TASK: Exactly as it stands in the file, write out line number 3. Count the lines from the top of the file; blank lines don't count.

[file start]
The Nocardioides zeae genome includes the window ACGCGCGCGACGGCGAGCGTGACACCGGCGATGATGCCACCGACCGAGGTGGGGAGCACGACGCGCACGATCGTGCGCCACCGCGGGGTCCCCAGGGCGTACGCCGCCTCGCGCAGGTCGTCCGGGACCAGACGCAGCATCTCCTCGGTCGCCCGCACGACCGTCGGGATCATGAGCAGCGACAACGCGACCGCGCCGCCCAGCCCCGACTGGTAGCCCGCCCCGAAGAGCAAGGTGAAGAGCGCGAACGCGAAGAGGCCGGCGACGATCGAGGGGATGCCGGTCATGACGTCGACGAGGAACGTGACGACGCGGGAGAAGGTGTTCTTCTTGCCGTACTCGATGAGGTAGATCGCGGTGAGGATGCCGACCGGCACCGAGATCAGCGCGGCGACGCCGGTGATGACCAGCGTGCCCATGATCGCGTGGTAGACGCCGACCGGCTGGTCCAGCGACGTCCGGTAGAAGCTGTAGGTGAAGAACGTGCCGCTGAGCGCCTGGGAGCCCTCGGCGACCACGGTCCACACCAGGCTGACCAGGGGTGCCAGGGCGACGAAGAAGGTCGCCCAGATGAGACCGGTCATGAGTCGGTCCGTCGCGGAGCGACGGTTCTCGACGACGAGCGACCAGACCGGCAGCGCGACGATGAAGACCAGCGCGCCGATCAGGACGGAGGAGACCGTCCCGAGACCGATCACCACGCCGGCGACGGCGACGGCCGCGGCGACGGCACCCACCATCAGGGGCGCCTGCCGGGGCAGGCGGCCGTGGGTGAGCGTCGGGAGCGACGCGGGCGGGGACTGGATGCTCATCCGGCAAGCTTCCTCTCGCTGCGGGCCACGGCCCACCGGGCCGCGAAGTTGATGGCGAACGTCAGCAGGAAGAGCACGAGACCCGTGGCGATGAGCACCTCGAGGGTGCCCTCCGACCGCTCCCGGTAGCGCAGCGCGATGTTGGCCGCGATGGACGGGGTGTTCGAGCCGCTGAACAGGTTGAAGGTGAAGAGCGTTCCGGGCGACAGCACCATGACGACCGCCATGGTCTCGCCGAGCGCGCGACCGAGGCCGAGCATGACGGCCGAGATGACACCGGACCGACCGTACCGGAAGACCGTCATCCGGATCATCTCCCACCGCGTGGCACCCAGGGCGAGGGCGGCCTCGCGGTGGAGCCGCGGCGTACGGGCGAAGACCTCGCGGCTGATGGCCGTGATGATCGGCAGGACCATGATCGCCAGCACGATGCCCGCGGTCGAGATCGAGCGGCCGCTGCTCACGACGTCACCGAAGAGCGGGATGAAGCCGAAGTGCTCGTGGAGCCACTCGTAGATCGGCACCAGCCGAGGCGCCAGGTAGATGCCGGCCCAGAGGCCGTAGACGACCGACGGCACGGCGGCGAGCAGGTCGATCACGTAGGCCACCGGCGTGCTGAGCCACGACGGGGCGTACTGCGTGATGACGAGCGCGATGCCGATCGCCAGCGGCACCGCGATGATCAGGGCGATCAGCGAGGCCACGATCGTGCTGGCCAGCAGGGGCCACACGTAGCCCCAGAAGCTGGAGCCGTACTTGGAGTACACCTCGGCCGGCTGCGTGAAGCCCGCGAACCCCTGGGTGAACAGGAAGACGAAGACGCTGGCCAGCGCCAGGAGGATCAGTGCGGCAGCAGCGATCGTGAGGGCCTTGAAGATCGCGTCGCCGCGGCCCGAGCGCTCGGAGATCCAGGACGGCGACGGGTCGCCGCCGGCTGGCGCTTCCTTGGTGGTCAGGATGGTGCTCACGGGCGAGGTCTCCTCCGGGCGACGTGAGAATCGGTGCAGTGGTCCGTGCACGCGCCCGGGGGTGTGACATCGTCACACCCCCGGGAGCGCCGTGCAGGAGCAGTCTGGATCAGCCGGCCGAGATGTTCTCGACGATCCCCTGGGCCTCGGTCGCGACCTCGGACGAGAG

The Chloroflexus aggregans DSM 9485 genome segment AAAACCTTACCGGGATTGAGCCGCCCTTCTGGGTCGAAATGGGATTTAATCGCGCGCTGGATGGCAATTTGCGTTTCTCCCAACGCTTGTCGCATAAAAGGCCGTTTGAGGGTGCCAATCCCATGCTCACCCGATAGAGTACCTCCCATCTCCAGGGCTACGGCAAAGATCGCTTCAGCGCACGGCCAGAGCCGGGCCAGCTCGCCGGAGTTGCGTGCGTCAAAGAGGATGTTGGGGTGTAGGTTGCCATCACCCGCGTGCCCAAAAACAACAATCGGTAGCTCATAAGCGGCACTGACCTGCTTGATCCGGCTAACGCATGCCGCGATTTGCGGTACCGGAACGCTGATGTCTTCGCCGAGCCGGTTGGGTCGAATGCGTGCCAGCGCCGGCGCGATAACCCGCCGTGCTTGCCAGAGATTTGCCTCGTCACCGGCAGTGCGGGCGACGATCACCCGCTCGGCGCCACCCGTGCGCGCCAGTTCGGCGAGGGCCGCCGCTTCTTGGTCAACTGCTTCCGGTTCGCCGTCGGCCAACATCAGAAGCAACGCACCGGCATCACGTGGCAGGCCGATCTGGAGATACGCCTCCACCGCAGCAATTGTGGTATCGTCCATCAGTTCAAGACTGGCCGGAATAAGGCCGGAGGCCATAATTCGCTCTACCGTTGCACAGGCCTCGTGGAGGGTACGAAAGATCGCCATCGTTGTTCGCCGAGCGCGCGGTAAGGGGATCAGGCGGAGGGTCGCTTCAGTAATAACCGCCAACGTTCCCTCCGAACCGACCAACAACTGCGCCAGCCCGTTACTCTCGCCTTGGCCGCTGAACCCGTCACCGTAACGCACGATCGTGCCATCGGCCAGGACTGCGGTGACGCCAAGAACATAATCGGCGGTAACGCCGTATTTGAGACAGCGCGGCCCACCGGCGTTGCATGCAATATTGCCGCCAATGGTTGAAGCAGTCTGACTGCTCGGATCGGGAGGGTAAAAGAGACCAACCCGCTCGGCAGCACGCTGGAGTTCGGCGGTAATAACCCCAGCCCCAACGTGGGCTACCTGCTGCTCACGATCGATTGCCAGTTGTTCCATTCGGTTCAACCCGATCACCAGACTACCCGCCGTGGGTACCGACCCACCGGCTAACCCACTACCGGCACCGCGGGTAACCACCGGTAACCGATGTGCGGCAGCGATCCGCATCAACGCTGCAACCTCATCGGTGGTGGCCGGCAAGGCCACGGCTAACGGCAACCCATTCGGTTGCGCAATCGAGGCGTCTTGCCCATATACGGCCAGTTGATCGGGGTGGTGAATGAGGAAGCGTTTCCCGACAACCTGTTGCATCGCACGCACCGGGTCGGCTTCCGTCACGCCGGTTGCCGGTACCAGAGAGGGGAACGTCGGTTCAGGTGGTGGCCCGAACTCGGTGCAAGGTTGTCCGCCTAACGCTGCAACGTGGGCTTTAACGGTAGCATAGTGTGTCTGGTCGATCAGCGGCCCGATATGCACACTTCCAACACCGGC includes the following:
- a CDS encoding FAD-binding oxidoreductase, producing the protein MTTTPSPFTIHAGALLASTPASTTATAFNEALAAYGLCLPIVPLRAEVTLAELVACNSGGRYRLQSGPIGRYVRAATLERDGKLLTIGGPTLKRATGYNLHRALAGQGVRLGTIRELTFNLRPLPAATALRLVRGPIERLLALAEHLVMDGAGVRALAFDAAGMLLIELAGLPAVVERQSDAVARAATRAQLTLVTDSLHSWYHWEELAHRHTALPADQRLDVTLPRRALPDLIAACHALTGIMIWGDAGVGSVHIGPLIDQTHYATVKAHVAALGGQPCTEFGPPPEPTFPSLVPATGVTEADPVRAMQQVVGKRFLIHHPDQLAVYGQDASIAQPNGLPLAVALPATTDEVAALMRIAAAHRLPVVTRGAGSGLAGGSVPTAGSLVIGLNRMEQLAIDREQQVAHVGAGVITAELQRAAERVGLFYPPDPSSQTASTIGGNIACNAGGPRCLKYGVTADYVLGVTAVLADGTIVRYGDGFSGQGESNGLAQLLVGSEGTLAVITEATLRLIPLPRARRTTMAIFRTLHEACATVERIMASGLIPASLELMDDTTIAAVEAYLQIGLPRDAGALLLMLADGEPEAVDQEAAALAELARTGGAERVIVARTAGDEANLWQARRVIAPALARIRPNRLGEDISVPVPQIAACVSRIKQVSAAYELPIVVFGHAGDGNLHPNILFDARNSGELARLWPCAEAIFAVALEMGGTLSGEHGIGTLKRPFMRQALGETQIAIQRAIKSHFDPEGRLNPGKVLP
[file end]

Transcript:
- a CDS encoding FAD-binding oxidoreductase, producing the protein MTTTPSPFTIHAGALLASTPASTTATAFNEALAAYGLCLPIVPLRAEVTLAELVACNSGGRYRLQSGPIGRYVRAATLERDGKLLTIGGPTLKRATGYNLHRALAGQGVRLGTIRELTFNLRPLPAATALRLVRGPIERLLALAEHLVMDGAGVRALAFDAAGMLLIELAGLPAVVERQSDAVARAATRAQLTLVTDSLHSWYHWEELAHRHTALPADQRLDVTLPRRALPDLIAACHALTGIMIWGDAGVGSVHIGPLIDQTHYATVKAHVAALGGQPCTEFGPPPEPTFPSLVPATGVTEADPVRAMQQVVGKRFLIHHPDQLAVYGQDASIAQPNGLPLAVALPATTDEVAALMRIAAAHRLPVVTRGAGSGLAGGSVPTAGSLVIGLNRMEQLAIDREQQVAHVGAGVITAELQRAAERVGLFYPPDPSSQTASTIGGNIACNAGGPRCLKYGVTADYVLGVTAVLADGTIVRYGDGFSGQGESNGLAQLLVGSEGTLAVITEATLRLIPLPRARRTTMAIFRTLHEACATVERIMASGLIPASLELMDDTTIAAVEAYLQIGLPRDAGALLLMLADGEPEAVDQEAAALAELARTGGAERVIVARTAGDEANLWQARRVIAPALARIRPNRLGEDISVPVPQIAACVSRIKQVSAAYELPIVVFGHAGDGNLHPNILFDARNSGELARLWPCAEAIFAVALEMGGTLSGEHGIGTLKRPFMRQALGETQIAIQRAIKSHFDPEGRLNPGKVLP